Spicer, Minn., commissions regional artists for Poles Gone Wild beautification project
SPICER -- Between working with an unusual surface and dealing with knots, cracks and a fear of heights, local artists faced many challenges as they painted for Poles Gone Wild.
The city project organized by the Spicer Beautification Committee involves 14 artists painting 15 utility poles throughout the city. The artwork should be completed this week.
The committee did a similar project called Fish Gone Wild in 2010. Then artists painted large wooden fish to be displayed throughout Spicer during the summer.
This year, they decided to do something more permanent. After a few members brought back photos of painted utility poles in Pine Island, Fla., the committee decided to do a similar project.
Nextel Energy and the city of Spicer approved the project, and the committee began sending out grant letters to get funding. They received grants from Willmar Area Arts Council, Spicer Commercial Club and Southwest Minnesota Arts and Humanities Council.
"And we got all the paint from Valspar," said Sandy Saulsbury, coordinator of the event.
Artists submitted work and a sketch to be judged by three local art teachers. They were looking for artists that had a "strong sense of presentation and imagination," Saulsbury said.
Fourteen artists were chosen and each assigned to a utility pole in Spicer; one artist took on two poles. The poles are located in the public beach and boat access parking lots, across from Heritage Bank and along Manitoba Street, Lake Avenue and Progress Way.
From fishing to sailing, to water skiing, many artists chose water- or lake-related themes. Others painted a variety of subjects including an owl, horse, flowers, butterflies and birds. And one artist even painted the entire pole as a giant No. 2 pencil.
Donna Carver of Willmar, who also participated in Fish Gone Wild, was one of the artists chosen to paint a pole.
"I like to get involved with things like this," she said. "Anything that gets people to come out and look around is beneficial."
Carver's artwork mostly consists of canvas paintings of nature, and she chose a similar theme for her pole. She thought it looked like a tree because it was round, she said.
She painted her utility pole, in front of Baker Printing on Progress Way, as a birch tree with black spots, grass at the bottom and a couple butterflies throughout.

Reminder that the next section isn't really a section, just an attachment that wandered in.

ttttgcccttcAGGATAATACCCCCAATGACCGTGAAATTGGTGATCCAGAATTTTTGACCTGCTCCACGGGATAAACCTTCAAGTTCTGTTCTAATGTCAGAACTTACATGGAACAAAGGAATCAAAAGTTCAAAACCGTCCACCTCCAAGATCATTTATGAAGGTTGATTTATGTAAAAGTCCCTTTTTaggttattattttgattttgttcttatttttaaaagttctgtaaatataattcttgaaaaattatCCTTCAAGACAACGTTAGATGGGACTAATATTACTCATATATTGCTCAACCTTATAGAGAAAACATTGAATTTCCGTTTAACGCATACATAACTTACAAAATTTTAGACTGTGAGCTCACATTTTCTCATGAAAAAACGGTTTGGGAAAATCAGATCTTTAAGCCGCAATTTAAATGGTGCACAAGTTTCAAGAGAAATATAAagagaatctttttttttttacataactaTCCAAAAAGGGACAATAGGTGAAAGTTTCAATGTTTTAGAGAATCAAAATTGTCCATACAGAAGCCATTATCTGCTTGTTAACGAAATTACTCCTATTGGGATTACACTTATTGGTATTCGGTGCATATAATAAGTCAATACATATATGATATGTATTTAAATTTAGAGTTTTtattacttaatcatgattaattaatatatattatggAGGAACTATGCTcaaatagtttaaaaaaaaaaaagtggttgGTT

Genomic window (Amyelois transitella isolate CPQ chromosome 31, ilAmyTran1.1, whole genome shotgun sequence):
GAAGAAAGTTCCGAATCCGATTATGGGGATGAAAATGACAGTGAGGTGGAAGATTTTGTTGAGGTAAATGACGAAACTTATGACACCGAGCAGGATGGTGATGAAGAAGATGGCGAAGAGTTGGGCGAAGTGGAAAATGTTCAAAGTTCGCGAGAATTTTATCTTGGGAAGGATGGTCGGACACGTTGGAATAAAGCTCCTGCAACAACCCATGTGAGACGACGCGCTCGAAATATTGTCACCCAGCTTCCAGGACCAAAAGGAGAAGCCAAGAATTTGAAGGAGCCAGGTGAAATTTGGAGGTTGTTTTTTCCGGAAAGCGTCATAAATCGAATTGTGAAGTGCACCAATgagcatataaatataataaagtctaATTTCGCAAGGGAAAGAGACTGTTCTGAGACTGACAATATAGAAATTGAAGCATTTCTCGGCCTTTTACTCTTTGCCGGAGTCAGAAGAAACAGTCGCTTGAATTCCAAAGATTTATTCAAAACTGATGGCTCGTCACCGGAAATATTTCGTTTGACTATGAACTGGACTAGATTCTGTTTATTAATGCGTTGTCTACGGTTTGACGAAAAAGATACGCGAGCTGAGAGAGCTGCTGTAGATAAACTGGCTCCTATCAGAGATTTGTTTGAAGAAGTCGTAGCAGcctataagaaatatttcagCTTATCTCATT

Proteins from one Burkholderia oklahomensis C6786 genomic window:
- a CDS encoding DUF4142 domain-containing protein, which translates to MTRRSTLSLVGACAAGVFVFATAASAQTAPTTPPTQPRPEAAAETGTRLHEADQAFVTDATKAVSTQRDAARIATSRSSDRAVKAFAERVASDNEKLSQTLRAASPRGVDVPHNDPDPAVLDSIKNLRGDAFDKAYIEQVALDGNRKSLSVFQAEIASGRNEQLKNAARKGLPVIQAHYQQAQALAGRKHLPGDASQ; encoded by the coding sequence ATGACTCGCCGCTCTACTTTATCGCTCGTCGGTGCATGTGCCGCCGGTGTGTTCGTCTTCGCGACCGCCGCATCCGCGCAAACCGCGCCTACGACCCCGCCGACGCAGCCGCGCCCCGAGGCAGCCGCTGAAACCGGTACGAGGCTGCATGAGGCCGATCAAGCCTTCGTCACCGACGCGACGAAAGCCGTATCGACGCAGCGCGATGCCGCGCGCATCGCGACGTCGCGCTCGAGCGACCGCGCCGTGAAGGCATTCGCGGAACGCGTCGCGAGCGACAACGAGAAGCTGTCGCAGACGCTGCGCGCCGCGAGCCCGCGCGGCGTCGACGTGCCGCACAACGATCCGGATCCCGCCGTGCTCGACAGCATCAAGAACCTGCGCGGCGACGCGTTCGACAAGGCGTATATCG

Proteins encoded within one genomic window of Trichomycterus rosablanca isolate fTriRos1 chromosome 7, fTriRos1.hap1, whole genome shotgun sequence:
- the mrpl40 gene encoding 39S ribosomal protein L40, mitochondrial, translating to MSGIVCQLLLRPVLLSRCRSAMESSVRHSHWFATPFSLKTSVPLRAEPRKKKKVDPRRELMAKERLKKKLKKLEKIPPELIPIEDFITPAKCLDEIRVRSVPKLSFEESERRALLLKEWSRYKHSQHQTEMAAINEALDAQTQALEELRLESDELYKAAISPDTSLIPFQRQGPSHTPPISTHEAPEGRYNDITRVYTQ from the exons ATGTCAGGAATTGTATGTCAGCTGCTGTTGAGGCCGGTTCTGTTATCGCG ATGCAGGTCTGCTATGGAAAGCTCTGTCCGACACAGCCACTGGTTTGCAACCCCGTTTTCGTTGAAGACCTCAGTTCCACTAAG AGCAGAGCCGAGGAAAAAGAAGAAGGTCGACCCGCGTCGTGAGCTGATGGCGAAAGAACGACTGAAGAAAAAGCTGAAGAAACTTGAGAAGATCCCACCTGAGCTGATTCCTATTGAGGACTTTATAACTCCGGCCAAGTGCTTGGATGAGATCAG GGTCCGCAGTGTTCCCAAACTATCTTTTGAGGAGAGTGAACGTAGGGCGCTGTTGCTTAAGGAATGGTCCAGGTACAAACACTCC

During the hour Carver spent painting her pole, height was her biggest challenge.
The artists had to paint their poles from two feet above the ground to a height of 10 feet, with circumferences ranging from 35 to 44 inches.
"I was kind of nervous about being on the ladder," she said. "It seemed a lot higher than it probably was."
Art Norby of New London also faced a few challenges as he worked on his pole. Norby is used to working on large-scale artwork and said the size wasn't a problem. But, he chose a cold, windy day to paint, which made it difficult to concentrate.
Norby began with a sketch in a notepad and transferred that sketch to the pole.
"As the painting evolves, it kind of takes on a life of its own, so you have to make some changes," he said. "The challenge is painting in the round, so as you look around, the composition continues to mean something."
Norby is known for his sculpting, but painting has become another creative outlet for him.
"I think a lot of artists, as they get deep in their craft, get bored," he said.
Painting lets Norby relax and keeps him from getting bored with art. His paintings are mostly of clouds, but Norby chose something more abstract for his pole.
His painted pole may appear at first glance to be abstract shapes, but Norby said it's full of nudes. "It's a day at the beach."
He drew inspiration for his pole from a mannequin sculpture he made, using similar colors and shapes to create the abstract piece.
Despite the challenges, each artist created a distinct piece of art, which will be permanent addition to the city.